The number of drug- and alcohol-related overdose deaths in Maryland in the first half of the year jumped more than 50 percent from the same period last year, according to new data from the state Department of Health and Mental Hygiene.

From January to June, there were 920 fatal overdoses this year, compared with 601 last year, an escalation of the opioid overdose epidemic that startled even some working in public health.

Heroin accounted for the most deaths. But fatalities related to the powerful synthetic painkiller fentanyl, which is often mixed in heroin, unbeknownst to users, saw the biggest spike.

Heroin deaths rose 68 percent to 566 in the first half of the year, and fentanyl deaths rose 268 percent to 446. Deaths from prescription opioid-based painkillers rose 10 percent to 210. Users who have overdosed and died are often found to have more than one drug in their system.

Although many in public health expected the epidemic to worsen before it abated, few expected it would reach current levels, said Caleb Alexander, co-director of the Center for Drug Safety and Effectiveness at the Johns Hopkins Bloomberg School of Public Health.

“I'm surprised by the magnitude of the increase,” he said. “The fact that you see such a large number of fentanyl-related deaths demonstrates the need for greater resources dedicated to identifying and treating opioid dependence.”

He added, however, that there was “no single intervention” that would significantly curb addiction and overdoses. And, he said, in addition to more treatment, another focus should be on tackling the overprescribing of opioid painkillers, where many addicts get their start.

Others say users need to be warned about the dangers of fentanyl, which federal Drug Enforcement Administration officials have said is typically not the kind used as a painkiller in medical settings but rather synthetic versions made in labs in Asia and shipped illegally to the United States.

Some dealers are cutting heroin with such fentanyl because of its potency, to make their heroin more attractive to buyers.

Public health officials locally and across the country already have been sounding the alarm about fentanyl since last year, when deaths began to climb.

“Fentanyl is a rising and very concerning problem,” said Dr. Leana Wen, Baltimore City health commissioner. “It's many times stronger than heroin, and it's being mixed in with heroin and other drugs such as cocaine, and users are taking what they think is their usual amount and they are dying from overdose. The rise is really remarkable and really shocking.”

The city Health Department has begun deploying teams to overdose “hot spots” identified by emergency responders to alert drug users and addiction treatment providers that fentanyl is likely being sold in those areas. The department, as well as others around the state, also has been training people in the use of the opioid overdose antidote naloxone and pushing for more treatment.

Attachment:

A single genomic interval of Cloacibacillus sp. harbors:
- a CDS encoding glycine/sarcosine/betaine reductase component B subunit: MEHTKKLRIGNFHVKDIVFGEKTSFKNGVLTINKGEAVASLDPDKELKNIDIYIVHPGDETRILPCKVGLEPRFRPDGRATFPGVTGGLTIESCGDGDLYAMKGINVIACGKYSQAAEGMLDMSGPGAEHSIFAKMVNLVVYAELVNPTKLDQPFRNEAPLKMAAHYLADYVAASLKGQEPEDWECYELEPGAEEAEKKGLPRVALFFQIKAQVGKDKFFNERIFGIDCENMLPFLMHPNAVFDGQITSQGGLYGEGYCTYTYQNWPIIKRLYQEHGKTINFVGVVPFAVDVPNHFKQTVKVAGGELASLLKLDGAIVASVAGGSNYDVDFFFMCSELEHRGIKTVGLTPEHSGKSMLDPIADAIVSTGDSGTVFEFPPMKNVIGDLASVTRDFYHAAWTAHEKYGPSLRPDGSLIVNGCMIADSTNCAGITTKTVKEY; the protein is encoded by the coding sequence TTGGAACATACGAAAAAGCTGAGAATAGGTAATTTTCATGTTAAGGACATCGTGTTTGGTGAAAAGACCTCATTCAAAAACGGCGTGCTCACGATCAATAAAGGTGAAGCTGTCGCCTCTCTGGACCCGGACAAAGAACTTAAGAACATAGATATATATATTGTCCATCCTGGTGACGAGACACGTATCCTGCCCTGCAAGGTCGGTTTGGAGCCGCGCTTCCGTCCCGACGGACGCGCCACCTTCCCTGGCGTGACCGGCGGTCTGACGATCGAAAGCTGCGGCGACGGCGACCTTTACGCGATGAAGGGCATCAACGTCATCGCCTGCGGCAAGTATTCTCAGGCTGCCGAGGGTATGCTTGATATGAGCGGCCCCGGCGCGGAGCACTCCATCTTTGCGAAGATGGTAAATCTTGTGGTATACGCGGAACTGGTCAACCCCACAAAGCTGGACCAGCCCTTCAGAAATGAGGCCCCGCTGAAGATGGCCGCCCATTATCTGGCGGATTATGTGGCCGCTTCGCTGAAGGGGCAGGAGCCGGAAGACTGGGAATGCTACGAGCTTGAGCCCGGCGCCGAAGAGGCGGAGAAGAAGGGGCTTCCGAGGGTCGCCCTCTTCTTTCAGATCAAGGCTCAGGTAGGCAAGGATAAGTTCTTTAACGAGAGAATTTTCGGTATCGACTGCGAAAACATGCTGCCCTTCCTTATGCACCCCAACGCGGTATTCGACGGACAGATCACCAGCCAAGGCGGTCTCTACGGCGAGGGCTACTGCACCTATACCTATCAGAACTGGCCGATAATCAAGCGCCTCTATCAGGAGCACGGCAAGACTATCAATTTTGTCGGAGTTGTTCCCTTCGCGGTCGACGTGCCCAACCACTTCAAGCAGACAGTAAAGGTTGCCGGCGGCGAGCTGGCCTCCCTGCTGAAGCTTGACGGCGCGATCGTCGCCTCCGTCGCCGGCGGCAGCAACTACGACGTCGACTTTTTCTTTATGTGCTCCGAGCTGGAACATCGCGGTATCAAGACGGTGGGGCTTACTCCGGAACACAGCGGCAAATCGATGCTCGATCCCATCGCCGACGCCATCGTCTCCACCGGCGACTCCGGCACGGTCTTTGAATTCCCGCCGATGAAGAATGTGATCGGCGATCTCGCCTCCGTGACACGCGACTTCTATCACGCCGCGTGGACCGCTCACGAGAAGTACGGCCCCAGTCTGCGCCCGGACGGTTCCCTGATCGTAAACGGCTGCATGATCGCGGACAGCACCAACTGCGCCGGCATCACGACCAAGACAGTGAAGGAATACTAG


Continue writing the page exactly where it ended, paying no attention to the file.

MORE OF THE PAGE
Baltimore City recorded the most overdose deaths in the state in the first half of the year, with 290, an increase of about 54 percent from a year earlier. But increases in overdose fatalities are being recorded statewide.

The fatalities were up by more than 50 percent in a dozen counties. Allegany, Charles, Kent, Talbot, Wicomico and Worcester counties recorded double or triple the number of deaths.

Only four, mostly rural, counties saw decreases in overdose deaths (Washington, Garrett, Carroll and Somerset). Two counties had no change (St. Mary's and Queen Anne's).

“Fentanyl continues to be a grim factor in the scourge we've seen grip Maryland in recent years,” said Dr. Howard Haft, state deputy secretary for public health, in a statement. “Users are buying and consuming fentanyl when they might think they are about to take something else. And they're dying.”

The Rev. Milton Williams of Baltimore, founder of The Turning Point Clinic in East Baltimore, knows this firsthand.

He said his medical staff, and even his security officers, have administered naloxone on the clinic property. It's frustrating, he said, because those overdosing are frequently the same people locked in a cycle of getting a fentanyl-induced “super high,” overdosing, getting revived and then overdosing again later the same day, or soon after.

“This is not the answer,” he said of addicts being saved by repeated naloxone doses. “When this man or this woman is ready to make a change in their life, the doors of treatment need to be ready and waiting and have the capacity to bring them in immediately. They require medication and counseling and, in my philosophy, the help of almighty God.

“This is where we stand. This is not going away.”